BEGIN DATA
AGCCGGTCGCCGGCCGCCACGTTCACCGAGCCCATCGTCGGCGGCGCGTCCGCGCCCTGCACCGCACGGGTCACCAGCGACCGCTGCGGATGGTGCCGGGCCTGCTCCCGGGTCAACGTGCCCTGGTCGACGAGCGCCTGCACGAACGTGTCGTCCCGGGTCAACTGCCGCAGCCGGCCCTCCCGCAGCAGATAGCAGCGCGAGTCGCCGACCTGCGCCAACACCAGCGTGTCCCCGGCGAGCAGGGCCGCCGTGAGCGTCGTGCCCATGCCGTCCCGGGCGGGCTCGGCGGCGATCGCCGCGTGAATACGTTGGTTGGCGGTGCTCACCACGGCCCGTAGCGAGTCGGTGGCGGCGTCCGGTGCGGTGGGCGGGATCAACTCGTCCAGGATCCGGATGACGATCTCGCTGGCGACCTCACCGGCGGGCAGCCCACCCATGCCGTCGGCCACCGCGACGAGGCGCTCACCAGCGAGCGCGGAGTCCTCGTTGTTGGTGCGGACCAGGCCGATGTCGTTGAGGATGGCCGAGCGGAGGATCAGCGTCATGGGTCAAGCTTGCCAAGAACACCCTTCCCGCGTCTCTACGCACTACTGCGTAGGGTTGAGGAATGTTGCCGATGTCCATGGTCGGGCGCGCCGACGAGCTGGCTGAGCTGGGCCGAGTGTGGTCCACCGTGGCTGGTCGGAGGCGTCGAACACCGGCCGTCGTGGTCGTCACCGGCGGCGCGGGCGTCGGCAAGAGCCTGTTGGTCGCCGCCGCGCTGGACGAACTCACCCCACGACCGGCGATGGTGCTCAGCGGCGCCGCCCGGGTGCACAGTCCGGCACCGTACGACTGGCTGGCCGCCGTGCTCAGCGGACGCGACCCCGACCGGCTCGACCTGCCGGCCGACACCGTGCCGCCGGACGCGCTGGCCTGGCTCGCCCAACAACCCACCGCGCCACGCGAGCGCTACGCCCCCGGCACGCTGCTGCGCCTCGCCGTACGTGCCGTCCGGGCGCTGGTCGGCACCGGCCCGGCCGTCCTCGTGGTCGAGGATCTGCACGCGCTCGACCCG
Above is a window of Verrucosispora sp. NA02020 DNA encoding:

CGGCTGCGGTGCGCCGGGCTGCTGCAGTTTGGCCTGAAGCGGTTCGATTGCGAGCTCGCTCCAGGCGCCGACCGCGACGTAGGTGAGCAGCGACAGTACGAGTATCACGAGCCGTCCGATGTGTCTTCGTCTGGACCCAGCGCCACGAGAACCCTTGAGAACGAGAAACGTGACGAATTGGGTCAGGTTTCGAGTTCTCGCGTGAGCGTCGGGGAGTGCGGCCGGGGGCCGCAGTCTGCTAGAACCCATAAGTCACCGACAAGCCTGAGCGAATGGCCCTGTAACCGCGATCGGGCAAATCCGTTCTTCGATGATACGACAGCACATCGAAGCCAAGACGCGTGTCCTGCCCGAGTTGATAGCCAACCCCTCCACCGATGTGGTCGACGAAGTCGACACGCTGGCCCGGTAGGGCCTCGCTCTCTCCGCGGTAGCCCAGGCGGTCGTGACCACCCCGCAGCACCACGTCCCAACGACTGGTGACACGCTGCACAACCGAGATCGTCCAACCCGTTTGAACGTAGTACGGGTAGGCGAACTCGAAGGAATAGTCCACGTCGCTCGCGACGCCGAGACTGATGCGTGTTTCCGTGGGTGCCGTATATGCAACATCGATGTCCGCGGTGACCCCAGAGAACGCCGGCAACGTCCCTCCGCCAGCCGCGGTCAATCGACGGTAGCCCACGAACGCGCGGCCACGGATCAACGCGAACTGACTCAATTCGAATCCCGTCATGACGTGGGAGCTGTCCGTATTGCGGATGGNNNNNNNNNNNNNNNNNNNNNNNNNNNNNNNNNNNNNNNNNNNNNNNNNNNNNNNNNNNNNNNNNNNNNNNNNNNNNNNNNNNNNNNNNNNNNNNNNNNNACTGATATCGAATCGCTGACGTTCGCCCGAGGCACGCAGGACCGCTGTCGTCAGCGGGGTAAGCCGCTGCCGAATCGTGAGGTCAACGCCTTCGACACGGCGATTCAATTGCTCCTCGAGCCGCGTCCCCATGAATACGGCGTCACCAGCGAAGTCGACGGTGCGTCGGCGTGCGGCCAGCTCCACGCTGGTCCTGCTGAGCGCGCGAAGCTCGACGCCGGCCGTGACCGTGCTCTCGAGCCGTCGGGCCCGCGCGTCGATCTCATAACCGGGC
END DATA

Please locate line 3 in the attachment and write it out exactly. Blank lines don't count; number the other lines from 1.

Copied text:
CGGCTGCGGTGCGCCGGGCTGCTGCAGTTTGGCCTGAAGCGGTTCGATTGCGAGCTCGCTCCAGGCGCCGACCGCGACGTAGGTGAGCAGCGACAGTACGAGTATCACGAGCCGTCCGATGTGTCTTCGTCTGGACCCAGCGCCACGAGAACCCTTGAGAACGAGAAACGTGACGAATTGGGTCAGGTTTCGAGTTCTCGCGTGAGCGTCGGGGAGTGCGGCCGGGGGCCGCAGTCTGCTAGAACCCATAAGTCACCGACAAGCCTGAGCGAATGGCCCTGTAACCGCGATCGGGCAAATCCGTTCTTCGATGATACGACAGCACATCGAAGCCAAGACGCGTGTCCTGCCCGAGTTGATAGCCAACCCCTCCACCGATGTGGTCGACGAAGTCGACACGCTGGCCCGGTAGGGCCTCGCTCTCTCCGCGGTAGCCCAGGCGGTCGTGACCACCCCGCAGCACCACGTCCCAACGACTGGTGACACGCTGCACAACCGAGATCGTCCAACCCGTTTGAACGTAGTACGGGTAGGCGAACTCGAAGGAATAGTCCACGTCGCTCGCGACGCCGAGACTGATGCGTGTTTCCGTGGGTGCCGTATATGCAACATCGATGTCCGCGGTGACCCCAGAGAACGCCGGCAACGTCCCTCCGCCAGCCGCGGTCAATCGACGGTAGCCCACGAACGCGCGGCCACGGATCAACGCGAACTGACTCAATTCGAATCCCGTCATGACGTGGGAGCTGTCCGTATTGCGGATGGNNNNNNNNNNNNNNNNNNNNNNNNNNNNNNNNNNNNNNNNNNNNNNNNNNNNNNNNNNNNNNNNNNNNNNNNNNNNNNNNNNNNNNNNNNNNNNNNNNNNACTGATATCGAATCGCTGACGTTCGCCCGAGGCACGCAGGACCGCTGTCGTCAGCGGGGTAAGCCGCTGCCGAATCGTGAGGTCAACGCCTTCGACACGGCGATTCAATTGCTCCTCGAGCCGCGTCCCCATGAATACGGCGTCACCAGCGAAGTCGACGGTGCGTCGGCGTGCGGCCAGCTCCACGCTGGTCCTGCTGAGCGCGCGAAGCTCGACGCCGGCCGTGACCGTGCTCTCGAGCCGTCGGGCCCGCGCGTCGATCTCATAACCGGGC